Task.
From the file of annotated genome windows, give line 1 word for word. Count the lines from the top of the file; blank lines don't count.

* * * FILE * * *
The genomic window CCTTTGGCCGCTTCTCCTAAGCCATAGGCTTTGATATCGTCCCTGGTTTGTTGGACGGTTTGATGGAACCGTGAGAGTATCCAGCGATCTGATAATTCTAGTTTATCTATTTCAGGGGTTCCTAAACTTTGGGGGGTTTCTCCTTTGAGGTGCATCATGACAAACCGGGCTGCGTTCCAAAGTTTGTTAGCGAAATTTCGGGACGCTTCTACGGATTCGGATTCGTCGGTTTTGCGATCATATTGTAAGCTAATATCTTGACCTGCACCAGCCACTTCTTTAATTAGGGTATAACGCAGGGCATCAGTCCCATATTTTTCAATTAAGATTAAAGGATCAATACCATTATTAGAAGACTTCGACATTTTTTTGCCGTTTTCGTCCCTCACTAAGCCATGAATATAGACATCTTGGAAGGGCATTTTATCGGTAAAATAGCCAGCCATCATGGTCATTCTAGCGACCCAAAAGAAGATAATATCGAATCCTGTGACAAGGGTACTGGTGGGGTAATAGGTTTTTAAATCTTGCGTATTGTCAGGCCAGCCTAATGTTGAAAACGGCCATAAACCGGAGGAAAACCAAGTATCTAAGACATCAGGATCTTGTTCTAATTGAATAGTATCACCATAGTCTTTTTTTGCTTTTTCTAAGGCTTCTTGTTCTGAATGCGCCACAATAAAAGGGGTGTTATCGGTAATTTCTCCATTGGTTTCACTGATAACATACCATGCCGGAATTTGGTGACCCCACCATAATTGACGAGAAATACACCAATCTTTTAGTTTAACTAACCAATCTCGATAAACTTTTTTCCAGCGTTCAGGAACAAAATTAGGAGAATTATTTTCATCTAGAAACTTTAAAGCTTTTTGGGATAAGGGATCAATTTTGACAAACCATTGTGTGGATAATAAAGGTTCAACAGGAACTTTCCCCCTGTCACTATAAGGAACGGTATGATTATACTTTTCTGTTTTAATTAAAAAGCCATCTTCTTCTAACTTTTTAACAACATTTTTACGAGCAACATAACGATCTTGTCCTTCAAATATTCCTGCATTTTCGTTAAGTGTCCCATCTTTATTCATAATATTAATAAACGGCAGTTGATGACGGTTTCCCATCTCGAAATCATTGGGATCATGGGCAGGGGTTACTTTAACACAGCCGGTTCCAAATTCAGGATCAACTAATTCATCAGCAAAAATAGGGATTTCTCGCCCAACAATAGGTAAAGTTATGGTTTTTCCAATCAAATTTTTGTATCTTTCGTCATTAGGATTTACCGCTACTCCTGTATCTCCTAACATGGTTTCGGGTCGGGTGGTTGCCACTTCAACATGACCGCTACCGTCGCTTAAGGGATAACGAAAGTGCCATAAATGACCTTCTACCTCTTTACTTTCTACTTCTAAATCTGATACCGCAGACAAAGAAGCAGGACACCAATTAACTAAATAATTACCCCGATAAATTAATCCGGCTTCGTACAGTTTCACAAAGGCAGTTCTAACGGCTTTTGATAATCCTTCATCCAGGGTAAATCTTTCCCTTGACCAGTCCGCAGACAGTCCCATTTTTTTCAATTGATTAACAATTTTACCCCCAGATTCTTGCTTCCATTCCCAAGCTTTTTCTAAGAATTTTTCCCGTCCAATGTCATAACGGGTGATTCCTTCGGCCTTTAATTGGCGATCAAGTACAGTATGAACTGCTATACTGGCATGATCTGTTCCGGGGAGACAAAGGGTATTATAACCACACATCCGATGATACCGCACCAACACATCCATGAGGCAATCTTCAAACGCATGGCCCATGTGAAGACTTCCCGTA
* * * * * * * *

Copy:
The genomic window CCTTTGGCCGCTTCTCCTAAGCCATAGGCTTTGATATCGTCCCTGGTTTGTTGGACGGTTTGATGGAACCGTGAGAGTATCCAGCGATCTGATAATTCTAGTTTATCTATTTCAGGGGTTCCTAAACTTTGGGGGGTTTCTCCTTTGAGGTGCATCATGACAAACCGGGCTGCGTTCCAAAGTTTGTTAGCGAAATTTCGGGACGCTTCTACGGATTCGGATTCGTCGGTTTTGCGATCATATTGTAAGCTAATATCTTGACCTGCACCAGCCACTTCTTTAATTAGGGTATAACGCAGGGCATCAGTCCCATATTTTTCAATTAAGATTAAAGGATCAATACCATTATTAGAAGACTTCGACATTTTTTTGCCGTTTTCGTCCCTCACTAAGCCATGAATATAGACATCTTGGAAGGGCATTTTATCGGTAAAATAGCCAGCCATCATGGTCATTCTAGCGACCCAAAAGAAGATAATATCGAATCCTGTGACAAGGGTACTGGTGGGGTAATAGGTTTTTAAATCTTGCGTATTGTCAGGCCAGCCTAATGTTGAAAACGGCCATAAACCGGAGGAAAACCAAGTATCTAAGACATCAGGATCTTGTTCTAATTGAATAGTATCACCATAGTCTTTTTTTGCTTTTTCTAAGGCTTCTTGTTCTGAATGCGCCACAATAAAAGGGGTGTTATCGGTAATTTCTCCATTGGTTTCACTGATAACATACCATGCCGGAATTTGGTGACCCCACCATAATTGACGAGAAATACACCAATCTTTTAGTTTAACTAACCAATCTCGATAAACTTTTTTCCAGCGTTCAGGAACAAAATTAGGAGAATTATTTTCATCTAGAAACTTTAAAGCTTTTTGGGATAAGGGATCAATTTTGACAAACCATTGTGTGGATAATAAAGGTTCAACAGGAACTTTCCCCCTGTCACTATAAGGAACGGTATGATTATACTTTTCTGTTTTAATTAAAAAGCCATCTTCTTCTAACTTTTTAACAACATTTTTACGAGCAACATAACGATCTTGTCCTTCAAATATTCCTGCATTTTCGTTAAGTGTCCCATCTTTATTCATAATATTAATAAACGGCAGTTGATGACGGTTTCCCATCTCGAAATCATTGGGATCATGGGCAGGGGTTACTTTAACACAGCCGGTTCCAAATTCAGGATCAACTAATTCATCAGCAAAAATAGGGATTTCTCGCCCAACAATAGGTAAAGTTATGGTTTTTCCAATCAAATTTTTGTATCTTTCGTCATTAGGATTTACCGCTACTCCTGTATCTCCTAACATGGTTTCGGGTCGGGTGGTTGCCACTTCAACATGACCGCTACCGTCGCTTAAGGGATAACGAAAGTGCCATAAATGACCTTCTACCTCTTTACTTTCTACTTCTAAATCTGATACCGCAGACAAAGAAGCAGGACACCAATTAACTAAATAATTACCCCGATAAATTAATCCGGCTTCGTACAGTTTCACAAAGGCAGTTCTAACGGCTTTTGATAATCCTTCATCCAGGGTAAATCTTTCCCTTGACCAGTCCGCAGACAGTCCCATTTTTTTCAATTGATTAACAATTTTACCCCCAGATTCTTGCTTCCATTCCCAAGCTTTTTCTAAGAATTTTTCCCGTCCAATGTCATAACGGGTGATTCCTTCGGCCTTTAATTGGCGATCAAGTACAGTATGAACTGCTATACTGGCATGATCTGTTCCGGGGAGACAAAGGGTATTATAACCACACATCCGATGATACCGCACCAACACATCCATGAGGCAATCTTCAAACGCATGGCCCATGTGAAGACTTCCCGTA